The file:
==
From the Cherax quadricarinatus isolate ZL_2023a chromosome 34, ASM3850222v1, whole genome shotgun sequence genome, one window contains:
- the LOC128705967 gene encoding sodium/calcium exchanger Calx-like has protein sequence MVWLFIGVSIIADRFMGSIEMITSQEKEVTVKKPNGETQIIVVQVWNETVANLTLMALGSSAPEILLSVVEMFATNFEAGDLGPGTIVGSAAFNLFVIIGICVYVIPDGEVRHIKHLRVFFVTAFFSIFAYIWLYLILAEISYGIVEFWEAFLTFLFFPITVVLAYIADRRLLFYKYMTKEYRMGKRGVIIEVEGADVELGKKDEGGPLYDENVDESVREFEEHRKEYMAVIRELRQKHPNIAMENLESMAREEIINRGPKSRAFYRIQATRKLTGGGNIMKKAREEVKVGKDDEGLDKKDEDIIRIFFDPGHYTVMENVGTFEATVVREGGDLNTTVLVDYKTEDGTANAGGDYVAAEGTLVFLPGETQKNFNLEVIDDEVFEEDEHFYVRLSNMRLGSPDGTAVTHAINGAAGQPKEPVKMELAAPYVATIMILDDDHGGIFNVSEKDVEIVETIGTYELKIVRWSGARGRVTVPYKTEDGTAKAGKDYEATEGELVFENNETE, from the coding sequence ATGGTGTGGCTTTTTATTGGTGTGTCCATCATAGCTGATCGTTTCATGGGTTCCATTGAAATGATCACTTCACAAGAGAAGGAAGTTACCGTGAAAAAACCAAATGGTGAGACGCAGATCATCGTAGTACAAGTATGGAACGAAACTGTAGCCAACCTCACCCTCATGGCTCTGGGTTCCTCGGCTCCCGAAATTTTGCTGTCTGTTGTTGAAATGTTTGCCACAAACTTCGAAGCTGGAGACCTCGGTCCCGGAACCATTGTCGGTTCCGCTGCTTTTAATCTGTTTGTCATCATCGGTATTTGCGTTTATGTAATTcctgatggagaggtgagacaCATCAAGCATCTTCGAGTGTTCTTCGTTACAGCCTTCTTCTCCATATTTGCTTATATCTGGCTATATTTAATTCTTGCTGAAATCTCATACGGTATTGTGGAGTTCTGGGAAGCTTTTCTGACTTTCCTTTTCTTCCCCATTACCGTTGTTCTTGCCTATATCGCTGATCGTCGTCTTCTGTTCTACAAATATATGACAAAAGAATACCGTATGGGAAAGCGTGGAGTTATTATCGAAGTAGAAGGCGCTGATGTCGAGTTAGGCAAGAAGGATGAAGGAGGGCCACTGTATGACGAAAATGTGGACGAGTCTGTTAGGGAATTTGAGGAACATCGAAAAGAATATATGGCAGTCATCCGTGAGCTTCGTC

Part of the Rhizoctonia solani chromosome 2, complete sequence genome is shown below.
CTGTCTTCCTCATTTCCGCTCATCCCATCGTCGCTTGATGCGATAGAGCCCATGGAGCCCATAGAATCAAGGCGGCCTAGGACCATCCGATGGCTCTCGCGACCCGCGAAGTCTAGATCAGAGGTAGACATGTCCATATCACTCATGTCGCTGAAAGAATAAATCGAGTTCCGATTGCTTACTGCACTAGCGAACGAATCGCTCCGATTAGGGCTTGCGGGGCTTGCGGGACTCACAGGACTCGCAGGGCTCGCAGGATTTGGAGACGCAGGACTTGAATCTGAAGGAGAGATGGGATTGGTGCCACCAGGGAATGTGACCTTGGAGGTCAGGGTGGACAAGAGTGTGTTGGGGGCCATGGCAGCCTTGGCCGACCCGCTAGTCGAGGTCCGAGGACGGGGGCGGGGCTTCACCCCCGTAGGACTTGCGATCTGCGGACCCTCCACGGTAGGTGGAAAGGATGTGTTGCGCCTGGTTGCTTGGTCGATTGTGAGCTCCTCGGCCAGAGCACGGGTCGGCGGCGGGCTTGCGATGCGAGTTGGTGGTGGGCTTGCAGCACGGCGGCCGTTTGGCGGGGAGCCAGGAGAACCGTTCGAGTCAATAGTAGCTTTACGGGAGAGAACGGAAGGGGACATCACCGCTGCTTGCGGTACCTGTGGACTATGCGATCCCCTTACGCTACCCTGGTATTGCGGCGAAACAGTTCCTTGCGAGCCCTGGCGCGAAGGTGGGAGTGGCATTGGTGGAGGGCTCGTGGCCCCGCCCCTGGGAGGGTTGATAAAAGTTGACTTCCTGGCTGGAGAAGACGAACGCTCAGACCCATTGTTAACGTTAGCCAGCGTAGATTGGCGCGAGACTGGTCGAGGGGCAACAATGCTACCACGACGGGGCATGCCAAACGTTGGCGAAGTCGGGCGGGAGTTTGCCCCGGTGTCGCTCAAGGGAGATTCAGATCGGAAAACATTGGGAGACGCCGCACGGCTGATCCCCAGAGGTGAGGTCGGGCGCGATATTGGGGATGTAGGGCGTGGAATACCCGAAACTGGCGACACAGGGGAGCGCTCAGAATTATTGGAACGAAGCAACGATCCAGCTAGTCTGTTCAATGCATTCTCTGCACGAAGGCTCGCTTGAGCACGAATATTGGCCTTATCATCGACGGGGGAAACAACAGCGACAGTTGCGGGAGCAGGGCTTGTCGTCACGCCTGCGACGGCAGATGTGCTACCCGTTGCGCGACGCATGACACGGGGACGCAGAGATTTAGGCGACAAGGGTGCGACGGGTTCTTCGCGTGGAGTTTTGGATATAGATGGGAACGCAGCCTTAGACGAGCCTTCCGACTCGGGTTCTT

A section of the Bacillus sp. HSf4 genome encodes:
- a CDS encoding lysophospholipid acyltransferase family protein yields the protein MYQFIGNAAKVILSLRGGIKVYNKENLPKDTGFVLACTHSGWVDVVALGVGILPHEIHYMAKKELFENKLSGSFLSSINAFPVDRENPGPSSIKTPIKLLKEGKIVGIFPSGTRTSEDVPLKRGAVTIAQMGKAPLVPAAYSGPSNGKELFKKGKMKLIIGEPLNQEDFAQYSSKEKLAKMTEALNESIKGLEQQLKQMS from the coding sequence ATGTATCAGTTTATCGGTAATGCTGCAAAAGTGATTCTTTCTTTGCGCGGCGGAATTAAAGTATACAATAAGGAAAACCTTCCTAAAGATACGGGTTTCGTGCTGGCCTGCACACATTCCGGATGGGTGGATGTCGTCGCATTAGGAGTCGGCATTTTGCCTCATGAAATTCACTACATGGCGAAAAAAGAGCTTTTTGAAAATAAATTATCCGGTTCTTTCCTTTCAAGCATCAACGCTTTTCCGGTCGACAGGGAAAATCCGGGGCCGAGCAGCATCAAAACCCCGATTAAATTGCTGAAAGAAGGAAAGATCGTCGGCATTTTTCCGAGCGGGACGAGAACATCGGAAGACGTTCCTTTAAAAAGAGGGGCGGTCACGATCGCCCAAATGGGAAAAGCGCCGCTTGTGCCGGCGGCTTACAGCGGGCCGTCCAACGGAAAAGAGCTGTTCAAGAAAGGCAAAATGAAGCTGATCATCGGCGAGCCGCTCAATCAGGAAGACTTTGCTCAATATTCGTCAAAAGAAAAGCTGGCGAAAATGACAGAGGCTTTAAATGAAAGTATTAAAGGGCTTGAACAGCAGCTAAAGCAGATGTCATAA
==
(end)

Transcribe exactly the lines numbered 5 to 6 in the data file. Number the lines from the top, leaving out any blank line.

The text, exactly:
A section of the Bacillus sp. HSf4 genome encodes:
- a CDS encoding lysophospholipid acyltransferase family protein yields the protein MYQFIGNAAKVILSLRGGIKVYNKENLPKDTGFVLACTHSGWVDVVALGVGILPHEIHYMAKKELFENKLSGSFLSSINAFPVDRENPGPSSIKTPIKLLKEGKIVGIFPSGTRTSEDVPLKRGAVTIAQMGKAPLVPAAYSGPSNGKELFKKGKMKLIIGEPLNQEDFAQYSSKEKLAKMTEALNESIKGLEQQLKQMS from the coding sequence ATGTATCAGTTTATCGGTAATGCTGCAAAAGTGATTCTTTCTTTGCGCGGCGGAATTAAAGTATACAATAAGGAAAACCTTCCTAAAGATACGGGTTTCGTGCTGGCCTGCACACATTCCGGATGGGTGGATGTCGTCGCATTAGGAGTCGGCATTTTGCCTCATGAAATTCACTACATGGCGAAAAAAGAGCTTTTTGAAAATAAATTATCCGGTTCTTTCCTTTCAAGCATCAACGCTTTTCCGGTCGACAGGGAAAATCCGGGGCCGAGCAGCATCAAAACCCCGATTAAATTGCTGAAAGAAGGAAAGATCGTCGGCATTTTTCCGAGCGGGACGAGAACATCGGAAGACGTTCCTTTAAAAAGAGGGGCGGTCACGATCGCCCAAATGGGAAAAGCGCCGCTTGTGCCGGCGGCTTACAGCGGGCCGTCCAACGGAAAAGAGCTGTTCAAGAAAGGCAAAATGAAGCTGATCATCGGCGAGCCGCTCAATCAGGAAGACTTTGCTCAATATTCGTCAAAAGAAAAGCTGGCGAAAATGACAGAGGCTTTAAATGAAAGTATTAAAGGGCTTGAACAGCAGCTAAAGCAGATGTCATAA